Jupiter, now in the west at dusk, dominates this month’s evening skies. It outshines all stars in the sky, so it’s easy to find. Face west southwest at dusk and look for the brightest thing there.
Venus remains a dazzling morning star. Face southeast at dawn and you can’t miss it.
Saturn is in the south southwest at dawn, above the much brighter Venus.
Mars is still lost in the sun’s glare; it will remain invisible to us all winter as Earth passes around the far side of the sun from it.
The Great Square of Pegasus sets in the west, while brilliant winter stars shine in the south. Orion, the Hunter, is almost due south. His two dogs, represented by Sirius and Procyon, are to his left. Above Orion is Taurus, the Bull with Aldebaran as its eye. Gemini, the Twins, are to Orion’s upper left.
Moon Phases in January 2011:
New Moon January 4, 3:03 a.m
1st Quarter January 12, 5:32 a.m
Full Moon January 19, 3:22 a.m.
Last Quarter January 26, 6:58 p.m.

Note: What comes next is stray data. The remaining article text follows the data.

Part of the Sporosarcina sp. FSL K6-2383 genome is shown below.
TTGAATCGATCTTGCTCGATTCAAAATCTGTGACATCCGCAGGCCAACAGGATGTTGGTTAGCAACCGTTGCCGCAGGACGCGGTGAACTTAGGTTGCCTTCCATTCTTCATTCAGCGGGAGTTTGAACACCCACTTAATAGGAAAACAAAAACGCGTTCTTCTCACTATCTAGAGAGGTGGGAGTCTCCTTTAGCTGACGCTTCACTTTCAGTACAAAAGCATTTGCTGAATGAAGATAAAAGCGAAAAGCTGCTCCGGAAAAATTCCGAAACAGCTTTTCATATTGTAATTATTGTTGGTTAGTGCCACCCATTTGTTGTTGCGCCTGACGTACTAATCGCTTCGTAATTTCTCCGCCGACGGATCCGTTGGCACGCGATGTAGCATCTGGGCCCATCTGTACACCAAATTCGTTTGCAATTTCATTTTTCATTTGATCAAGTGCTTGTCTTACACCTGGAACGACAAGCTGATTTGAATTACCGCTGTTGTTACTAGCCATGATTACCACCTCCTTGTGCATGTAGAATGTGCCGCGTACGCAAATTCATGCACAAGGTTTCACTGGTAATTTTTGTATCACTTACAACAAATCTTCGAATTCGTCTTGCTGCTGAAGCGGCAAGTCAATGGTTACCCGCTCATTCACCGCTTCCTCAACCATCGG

The new moon of Tuesday, January 4, partially blocks the sun, causing a partial solar eclipse. This event occurs during our nighttime, however; the eclipse is visible only in Europe, western Asia, and northern Africa.
|photo credit: James Jordan|
At about 1 p.m. on Monday, January 3, the Earth is as close to the sun as it will get all year. In other words, Earth is at perihelion. Earth’s orbit is not a perfect circle but an ellipse, so its distance from the sun varies between about 147 million kilometers in January and 152 million kilometers in July. This variation is too small to affect our seasons; the effect of Earth’s 23.5 degree title on its axis dominates it. That’s why it’s colder now than in July. The actual moment of perihelion varies each year between late on January 1 and early on January 5.
At Houston’s latitude, the latest sunrise of the year occurs Friday, January 10. Of course, days have been lengthening since the solstice, which makes sunset later and sunrise earlier. However, Earth is still going a little faster than average on its orbit, since it is just past perihelion (its closest approach to the sun). This causes sunrise, local noon, and sunset to occur slightly later each day. Until mid-January, we are still close enough to perihelion that the second effect actually predominates. As a result, sunset gets a little later during early January even while the days are getting longer.